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  8. arrgghhh, and i spent over $3000 just getting ready for my first big dance. and that was money spent in only six months! couldn't bear to add up the last six months.

    going lower budget these days thank goodness...

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  9. Need to find a spouse who works for the airlines. Get cheap tickets!!ha!

    Hope your talk went well tonight at Road Runner Sports. The Marathon movie was pretty good.

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  10. Olga, you rock! Great post.

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  11. I try not to think about how much money I spend on this sport that I love. I think if I start worrying about that then it might influence my decisions when coming to training and racing. Somehow, I just make it work. Great post, lots to chew on there!

    Like the new layout!

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  12. I think of going to races as mini vacations -- so $4k for a ton of trips is a pretty good deal if you ask me.

    The lunar eclipse was cool. I spent it running in circles in the cemetary. Good way to see it. :-)

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  13. a fun post - i like to hear you so peaceful and content

    i tried to watch the lunar eclipse with ash, but the cloud cover came just as the moon was fully covered!

    what do i get in return for being ultra-crazy? friends, support, courage, confidence.

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  14. My rule: If I can't drive there in a day, I can't afford it.
    I'd rather run three close races than one far-off race that adds up the same.
    It's nice to rarely go farther. Currently heading back from Death Valley. We ate out of cans and bags, slept on the ground under the stars - no tent, no campgrounds.
    We ran one 50k race in Moab on the way out.
    The gas was extremely expensive, but we saved by not wasting money on restaurants and campgrounds/motels.
    The sky was beautiful - why spend money to have a ceiling block such beauty?
    If I didn't operate with such strict rules, I wouldn't be able to do half as much. And by forcing myself to be always and totally outdoors, I get closer to the land and nature. When all is done, it's not the "roughing it" that I remember, but the sunrises and sunsets from bed, the sky, the flowers, the people, the changing landscape...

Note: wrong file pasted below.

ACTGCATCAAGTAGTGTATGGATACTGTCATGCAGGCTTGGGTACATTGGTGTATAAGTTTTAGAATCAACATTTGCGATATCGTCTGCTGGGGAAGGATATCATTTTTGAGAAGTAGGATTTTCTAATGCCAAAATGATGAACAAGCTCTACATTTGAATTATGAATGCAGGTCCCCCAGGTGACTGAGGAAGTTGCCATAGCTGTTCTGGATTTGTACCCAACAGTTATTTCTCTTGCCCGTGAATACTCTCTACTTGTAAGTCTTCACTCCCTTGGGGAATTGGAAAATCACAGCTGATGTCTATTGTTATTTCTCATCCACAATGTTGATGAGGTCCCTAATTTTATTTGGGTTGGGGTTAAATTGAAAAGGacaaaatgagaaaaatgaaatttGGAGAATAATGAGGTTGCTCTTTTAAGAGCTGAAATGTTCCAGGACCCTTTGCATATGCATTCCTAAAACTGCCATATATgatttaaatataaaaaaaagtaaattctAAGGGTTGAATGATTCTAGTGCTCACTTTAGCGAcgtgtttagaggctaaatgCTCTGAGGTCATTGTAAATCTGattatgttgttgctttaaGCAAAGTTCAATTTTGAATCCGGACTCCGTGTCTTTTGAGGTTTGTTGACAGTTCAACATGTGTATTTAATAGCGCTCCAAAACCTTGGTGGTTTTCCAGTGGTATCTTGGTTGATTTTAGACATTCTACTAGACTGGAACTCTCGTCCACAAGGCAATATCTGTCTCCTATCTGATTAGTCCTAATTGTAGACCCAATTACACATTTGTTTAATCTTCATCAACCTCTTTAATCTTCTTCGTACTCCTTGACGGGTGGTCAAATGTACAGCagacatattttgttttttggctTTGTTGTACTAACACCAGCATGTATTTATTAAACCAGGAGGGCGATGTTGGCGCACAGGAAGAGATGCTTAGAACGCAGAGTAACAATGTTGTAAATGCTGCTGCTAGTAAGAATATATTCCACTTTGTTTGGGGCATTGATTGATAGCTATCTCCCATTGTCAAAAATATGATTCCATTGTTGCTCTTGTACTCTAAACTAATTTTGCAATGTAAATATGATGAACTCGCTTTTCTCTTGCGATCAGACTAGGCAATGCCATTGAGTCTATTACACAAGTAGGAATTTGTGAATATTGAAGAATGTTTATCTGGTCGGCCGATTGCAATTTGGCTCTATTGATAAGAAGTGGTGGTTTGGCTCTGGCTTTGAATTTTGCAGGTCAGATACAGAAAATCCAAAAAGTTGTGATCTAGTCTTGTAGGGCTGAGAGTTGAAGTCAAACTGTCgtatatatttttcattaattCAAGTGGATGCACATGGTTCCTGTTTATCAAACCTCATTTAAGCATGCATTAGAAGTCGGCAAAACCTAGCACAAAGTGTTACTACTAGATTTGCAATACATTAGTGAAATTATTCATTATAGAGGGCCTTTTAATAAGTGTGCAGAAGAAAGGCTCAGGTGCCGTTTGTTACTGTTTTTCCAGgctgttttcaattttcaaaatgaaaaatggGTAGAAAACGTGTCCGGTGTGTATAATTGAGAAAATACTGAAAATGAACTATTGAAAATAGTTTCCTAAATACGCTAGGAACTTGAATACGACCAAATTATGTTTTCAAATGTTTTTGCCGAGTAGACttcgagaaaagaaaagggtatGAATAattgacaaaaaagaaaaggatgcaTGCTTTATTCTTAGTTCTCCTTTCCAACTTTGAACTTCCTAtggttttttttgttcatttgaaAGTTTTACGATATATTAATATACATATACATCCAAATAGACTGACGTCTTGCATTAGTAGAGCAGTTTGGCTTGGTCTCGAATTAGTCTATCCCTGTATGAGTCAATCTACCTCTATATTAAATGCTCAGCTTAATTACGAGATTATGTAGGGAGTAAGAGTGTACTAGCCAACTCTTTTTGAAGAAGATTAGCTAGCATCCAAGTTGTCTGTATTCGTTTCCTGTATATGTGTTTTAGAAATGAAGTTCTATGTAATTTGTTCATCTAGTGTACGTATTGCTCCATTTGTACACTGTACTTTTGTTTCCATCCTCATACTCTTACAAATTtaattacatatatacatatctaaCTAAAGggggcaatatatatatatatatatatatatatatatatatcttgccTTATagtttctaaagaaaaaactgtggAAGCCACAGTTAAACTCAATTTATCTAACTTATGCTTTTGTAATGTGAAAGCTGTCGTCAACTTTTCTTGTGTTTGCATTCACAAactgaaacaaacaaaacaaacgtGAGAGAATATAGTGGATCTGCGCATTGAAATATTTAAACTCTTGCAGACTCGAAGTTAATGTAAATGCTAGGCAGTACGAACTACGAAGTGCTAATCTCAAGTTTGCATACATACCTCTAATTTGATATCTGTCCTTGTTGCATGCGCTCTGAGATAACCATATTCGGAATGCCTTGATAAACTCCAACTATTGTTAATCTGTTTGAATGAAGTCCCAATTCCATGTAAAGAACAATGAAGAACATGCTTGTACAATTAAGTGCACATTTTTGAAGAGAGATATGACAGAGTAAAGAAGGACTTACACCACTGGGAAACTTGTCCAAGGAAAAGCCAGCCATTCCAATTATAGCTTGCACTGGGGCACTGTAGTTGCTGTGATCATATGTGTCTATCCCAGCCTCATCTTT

Great post, Olga.
    The new banner photo rocks.

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  15. We've never added it up - and for us, it's times two. Doesn't matter though - we want to enjoy it while we can. We don't go out often, instead we run and hang out with our friends. Well worth it.

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  16. The travelling aspect is super expensive, but it is my favorite part. I love getting to go places I might never have thought of AND getting to run at the same time. How cool is that!

    You seem to do a good job pushing out of your comfort zone and going to races for the experience. That is a great way to run - and live!

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  17. Olga,

    I agree with most of the commenters that, while the cost is high, the rewards are priceless. Run on (Oh, and keep racing on, too! ;)

    Thanks for the lovely, uplifting posts lately! It's a joy to visit your blog!

    Meghan

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  18. Yes it is expenssive... Even more so when you start hoping around the country.

    BUT WELL WORTH IT!

    SJ

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  19. Even leaving aside the spiritual benefits of running and weighing the measurable costs alone, how much does a couch potato end up spending on Lipitor and insulin and stents and bypass surgery that he would never have needed if he'd been a runner instead?

    That aside, very nice perspective in this post. We were meant to run.

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  20. That's why I'm not having an extravagant wedding >:) JUST kidding. Nice happy photos, Olga. You sound good.

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  21. That's a great quote from Fatboy. Yes, this is becoming more and more about the friends, the journey, the introspection into what is important! It's not a waste of money by any means - probably, maybe many of us would be spending our money on more self-destructive vices. It does make you want to live more simply, unfortunately, got to "keep the day job," but everything, work, money, is put into perspective.

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  22. Nice coming under 6. Looked like a fun day. Dunno about men in skirts, we have too many of those here.

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  23. It was also interesting to read everyone's comments. If travelling to races is expensive, at least just running on a trail nearby is relatively inexpensive. But then I guess some places with lots of nice trails nearby, such as the Bay Area, are expensive to live in...

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  24. Depends on where you live...i live quite nearby to hills and mountains, and it's just a short half an hour drive.


    This way...trails is definitely cheap.

    But you are spot on, on what is the price for life. Time goes, and we all get old. It's best to seek the nicest memories we could.